This was essentially my first effort to be a critic. I was out of college for a year and seeking to devote myself to something new and keep myself active. It was through doing these that I eventually got interested in being a critic and in film studies when I went back to college, so it all comes full circle:
Jim Carrey, who has thoroughly explored bathroom humor and Frank Capraesque drama, finds a very comfortable balance here. The plot: Carey is a newsman in Buffalo whose frustrations over his unmet aspirations to be a news anchor cause him to challenge God himself. God, in the form of Morgan Freeman, accepts his challenge setting up a pretty decent opportunity for some laughs. The choice to put Carrey's character in Buffalo rather than the New York City where most movies are set, seems to resonate in a symbolic sense, as the world Carrey inhabits always seems to be a little off the norm. Aside from Carrey's comedy, and a convincing performance by Morgan Freeman (as convincing as humanly possible, that is, considering he's playing God), I liked this movie because at heart it's very uplifting and speaks great truths about the power of love and `being a miracle.'
Whether it lives up to the success of its Marvel predecessor Spiderman with whom this superhero shares several parallels, Daredevil is an undeniably solid film. The advantage for Daredevil's appeal is that unlike human spiders, blind people actually do exist and his struggles add a neat human dimension. The title sequence is done in Braille and the special effects, shown from our blind superhero's point of view, are amazing. The well-balanced story is somewhat dark in tone but not depressing, and gives us a good character portrait. What's best about the film, however, is its cast. Ben Affleck, with his do-good persona has superhero written all over him. Affleck isn't physically intimidating but that never stopped Tobey MaGuire in Spiderman or Michael Keaton in Batman. If you're looking for a love interest who can knock down bad guys in her sleep, no one can top Garner and as for the villains, you'll feel Mike Duncan Clarke and Farrell were practically born into their parts.
Swimming Pool is a sophisticated and new kind of movie for our postmodern world in which reality and fantasy become so blurred together. Well, sorry, I'm not on board. Call me old-fashioned but I like stories with coherent beginnings and endings and while I appreciate Ozon's effort to give his films that artistic edge, I felt like I almost wasted a ticket. I say `almost', because if you trim down a few minutes, you have, more or less, a coherent story and up until the end I felt pretty entranced. Set in an appropriately eerie French house, the main characters are a well-known writer and her editor's sexually loose daughter who are forced to temporarily live in it. Despite all the sex, drinking, and violence going on, there's very little going on. Overall, the storyline is very static so it helps that Rampling and Sagnier show so much chemistry as two awkwardly mismatched roommates.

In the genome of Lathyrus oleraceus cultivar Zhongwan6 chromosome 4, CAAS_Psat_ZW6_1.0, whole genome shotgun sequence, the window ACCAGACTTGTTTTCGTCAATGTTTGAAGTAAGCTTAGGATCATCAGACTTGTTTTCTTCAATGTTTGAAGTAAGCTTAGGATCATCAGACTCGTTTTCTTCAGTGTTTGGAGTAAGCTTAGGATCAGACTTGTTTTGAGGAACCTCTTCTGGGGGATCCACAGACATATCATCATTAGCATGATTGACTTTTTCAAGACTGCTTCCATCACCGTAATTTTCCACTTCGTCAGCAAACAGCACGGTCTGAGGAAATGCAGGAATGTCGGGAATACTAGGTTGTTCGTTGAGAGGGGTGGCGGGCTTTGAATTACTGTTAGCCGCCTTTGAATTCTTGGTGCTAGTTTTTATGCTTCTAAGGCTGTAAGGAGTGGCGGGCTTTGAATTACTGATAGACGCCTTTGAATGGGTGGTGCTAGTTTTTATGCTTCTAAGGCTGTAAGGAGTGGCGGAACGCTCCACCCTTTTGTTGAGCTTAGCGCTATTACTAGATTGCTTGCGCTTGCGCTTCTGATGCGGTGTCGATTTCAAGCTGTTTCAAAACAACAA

Brittney Murphy and Dakota Fanning star as a very childish 22-year old and a very mature 8-year old in a movie that is pretty flawless. That is if you're a pre-teen and a girl. Everything from the heavy use of peppy teen music, to the shiny lights and purples and pinks decorating the sets and wardrobe to Brittney herself create a mood characteristic of a modern Cinderella story. For the rest of us, it might not be your cup of tea depending on how far removed you are from 12 and your gender, but it still has its moments. Brittney proves herself capable of creating movie magic on screen showing us her childish side, even if she overdoes it a little. As for her counterpart, Fanning holds up ok except that the writers didn't create a very convincing 8-year old. On the whole, the movie is rather intelligent and deals with some weighty material (death of a parent, neglect, etc) that is quite powerful.
Being released alongside so many other great war epics,
Once Upon a Time in Mexico:
Once Upon a Time in Mexico, ('92 to be exact), a cinematic visionary named Robert Rodriguez made a pretty decent movie with only $7,000. The film, about a guitar playing hero taking up a life of crime after his guitar-playing hand is shot, got him enough attention in Hollywood to attract a bigger budget. Catching the end of this trilogy, it appears he used the cash to find more convincing ways of blowing people up. To call the movie violent is an understatement and there are a couple of moments so graphic that I recommend squeamish people stay away. However, the violence is first-rate here, and Rodriguez' gift of lightly sprinkling clever touches into his action shines through. Set against a masterfully crafted backdrop and a somber Latin-flavored score, Mexico is a shift from his earlier movies in its more epic tone. With a couple exceptions, there is very little character development and in its place is a complex story featuring a complex web of characters on various sides of the good/evil divide. Whether you're able to follow the plot, you'll probably be highly engaged by it and, in contrast to Mexico's tragic predecessors, be elated when the good guys win in the end.